This is your place to talk about the funny, sad, outrageous things that are happening in your life -- whenever you're ready.
I got the call when I was in a bookstore. I had just come off a long night shift, and I was blowing off steam. My phone rang, and it was work. I needed to come in. NOW.
As a nurse, I loved my patients but didn’t exactly love my job. I had felt unhappy for months, but what was I to do? My family was depending on me for the money. I had school bills I had to pay. No matter how miserable I was, I had to keep on going, doing my best.
No patients were ever in danger. I was always a conscientious nurse, and that was part of why I was so stressed. I had made a mistake, and all of this happened because they didn’t want me to make more that were not so easily fixed. There is no way I would have worked as a nurse if I felt that my patients were in danger.
It also didn’t help that I suffer from mental illness. Bipolar depression with a hearty helping of anxiety didn’t exactly go that well with the high-stress, high-pressure job of being a nurse. I always made sure my patients were safe. I was a good nurse, all of my coworkers agreed, but it was only a matter of time.
When I was called into the office, it was because I missed something crucial with a patient. I didn’t mean to, but my mental state was such that I just plain missed it. Mistakes like this happen in nursing, but my manager knew I was sick. I was given an ultimatum: take a leave and get help or lose my job.
My psychiatrist was worried about me. I had been talking about suicide for a long time. You may be asking yourself why I didn’t notice these red flags; everyone around me did, but I knew I had to stay in my job. One of the problems with mental illness is that you don’t always realize when it is sneaking up on you. I didn’t realize I had that big a problem until things exploded.
My doctor recommended an outpatient psychiatric program. I, of course, was resistant. I didn’t need that crap. I just needed to woman up, put on my big girl panties, and grin and bear it. No one around me agreed, and I found myself in the intake office of a partial hospitalization program at my local facility.
The therapist was very nice and understanding, but she said under no circumstances could I work as a nurse; I was unsafe to both my patients and myself. I would need to enter their program until such a time as they deemed I was fit to go back to work.
I was devastated. I was angry. I didn’t want to do it. I just wanted to be left alone. I thought it was all just so much bullshit and couldn’t possibly help me. It is what I had to do to get my job back, though, and I really had no choice.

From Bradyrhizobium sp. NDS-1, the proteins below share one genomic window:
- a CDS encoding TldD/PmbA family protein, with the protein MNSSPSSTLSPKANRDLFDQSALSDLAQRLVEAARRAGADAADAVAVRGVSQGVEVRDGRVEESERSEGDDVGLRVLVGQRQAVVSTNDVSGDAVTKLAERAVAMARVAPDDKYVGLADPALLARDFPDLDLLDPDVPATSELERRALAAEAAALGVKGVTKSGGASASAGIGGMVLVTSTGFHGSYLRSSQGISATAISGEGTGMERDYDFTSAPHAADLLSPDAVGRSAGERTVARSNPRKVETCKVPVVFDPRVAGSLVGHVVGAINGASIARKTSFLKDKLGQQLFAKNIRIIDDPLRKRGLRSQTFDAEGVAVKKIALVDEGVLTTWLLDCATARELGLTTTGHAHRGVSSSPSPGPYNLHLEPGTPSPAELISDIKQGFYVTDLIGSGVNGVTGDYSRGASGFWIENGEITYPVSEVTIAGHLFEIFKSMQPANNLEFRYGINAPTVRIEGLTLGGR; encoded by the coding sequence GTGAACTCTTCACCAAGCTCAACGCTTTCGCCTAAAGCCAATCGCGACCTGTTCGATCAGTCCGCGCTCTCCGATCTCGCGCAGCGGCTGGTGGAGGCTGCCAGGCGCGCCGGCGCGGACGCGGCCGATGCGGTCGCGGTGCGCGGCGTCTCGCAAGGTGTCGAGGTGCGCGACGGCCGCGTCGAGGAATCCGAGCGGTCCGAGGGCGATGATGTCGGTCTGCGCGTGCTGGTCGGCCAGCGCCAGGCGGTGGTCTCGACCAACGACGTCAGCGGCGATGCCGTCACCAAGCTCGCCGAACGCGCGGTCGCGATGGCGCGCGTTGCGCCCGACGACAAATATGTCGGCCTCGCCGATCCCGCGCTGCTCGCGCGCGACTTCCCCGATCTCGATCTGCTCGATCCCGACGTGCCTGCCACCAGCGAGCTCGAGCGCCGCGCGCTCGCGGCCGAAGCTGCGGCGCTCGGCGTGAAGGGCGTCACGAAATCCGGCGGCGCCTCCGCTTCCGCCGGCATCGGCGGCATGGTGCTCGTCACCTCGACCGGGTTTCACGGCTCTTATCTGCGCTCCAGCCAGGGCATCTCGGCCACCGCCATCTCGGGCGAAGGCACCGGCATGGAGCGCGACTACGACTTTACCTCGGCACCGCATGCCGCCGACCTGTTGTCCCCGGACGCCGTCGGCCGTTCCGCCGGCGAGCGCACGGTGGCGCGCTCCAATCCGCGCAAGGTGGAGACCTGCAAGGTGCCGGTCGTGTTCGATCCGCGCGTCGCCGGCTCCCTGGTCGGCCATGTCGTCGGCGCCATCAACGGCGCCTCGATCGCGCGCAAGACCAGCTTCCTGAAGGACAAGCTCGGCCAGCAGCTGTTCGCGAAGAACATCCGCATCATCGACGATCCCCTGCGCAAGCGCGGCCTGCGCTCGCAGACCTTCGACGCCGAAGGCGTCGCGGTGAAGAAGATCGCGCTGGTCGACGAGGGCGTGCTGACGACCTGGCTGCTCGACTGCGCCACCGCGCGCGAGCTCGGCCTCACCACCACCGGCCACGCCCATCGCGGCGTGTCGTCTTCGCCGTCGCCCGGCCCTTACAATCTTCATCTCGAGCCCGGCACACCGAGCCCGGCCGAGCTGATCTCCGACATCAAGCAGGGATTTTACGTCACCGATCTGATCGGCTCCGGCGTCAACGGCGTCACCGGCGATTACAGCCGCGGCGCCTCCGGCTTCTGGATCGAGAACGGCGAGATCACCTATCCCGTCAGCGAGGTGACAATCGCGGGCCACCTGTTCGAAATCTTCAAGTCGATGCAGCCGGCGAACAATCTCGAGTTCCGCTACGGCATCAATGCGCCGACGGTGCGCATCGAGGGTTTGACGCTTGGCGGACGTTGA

I started going to the meetings. They were all day, five days a week. Most of it was group therapy. It isn’t like it is in the movies. We sat around a table, we wrote about our feelings, we talked about problems we were having, and the group leader would help us to think about them differently.
I found that I was storing a ton of grief about the loss of my mother. I also found that I hated nursing. Of course, I resisted that so strongly that I had my therapists shaking their heads. I had to get back to work. I had to support my family no matter what. It was my responsibility, and that meant so much to me.
I broke down several times in therapy. At one point, I was so bad that they wanted to hospitalize me, but I assured them I was OK. I learned a lot of things about boundaries, about self-soothing, and about how to control anxiety. I also did a lot of crappy craft projects, watched stupid movies, and generally felt annoyed that I had to be there. We went on field trips, too. I actually made friends and found that it was refreshing to finally find people who understood what I was going through.
Most of my fellow participants were just normal people. Some were there by order of the state, but that didn’t matter so much when we were sharing. We could all be ourselves in that little room, and eventually, I learned to relax. I realized how nursing was killing me and how horrible it felt to work in that profession day after day.
I was in the partial program for over three months. I started hearing repeats of the same information -- that’s how long I was there. Eventually, they decided I was OK to return to work, and I felt a mixture of elation and dread. I had learned that nursing nearly destroyed me. I wasn’t looking forward to trying it again, but I still felt that I had to.
It didn’t work. I won’t spare you another long story about what happened. No one got hurt, but my manager decided I was too unstable. I was fired. It was for the best. My husband said no more. He didn’t want me in nursing anymore because he could see that it was killing me.
So, I decided to use my knowledge of nursing and of medicine to become a freelance writer -- something I had wanted to do since high school. I was always told that I couldn’t, that there was no money in it. They were largely right; I don’t make nearly what I made as a nurse.
But I am happier now. I can wake up and not dread the day. I don’t pray for death. I came through the storm, and now I am happier for it. I still have bad days. I still have a mental illness that I must treat. My nervous breakdown nearly killed me, but I struggled through the darkness with the help of therapists, my psychiatrist, and most importantly, my husband.
If you are suffering and merely surviving, take a look at your life. You may need something to change, and you are resisting it. You won’t feel better until you change it, and you may crash and burn like I did if you continue to ignore it.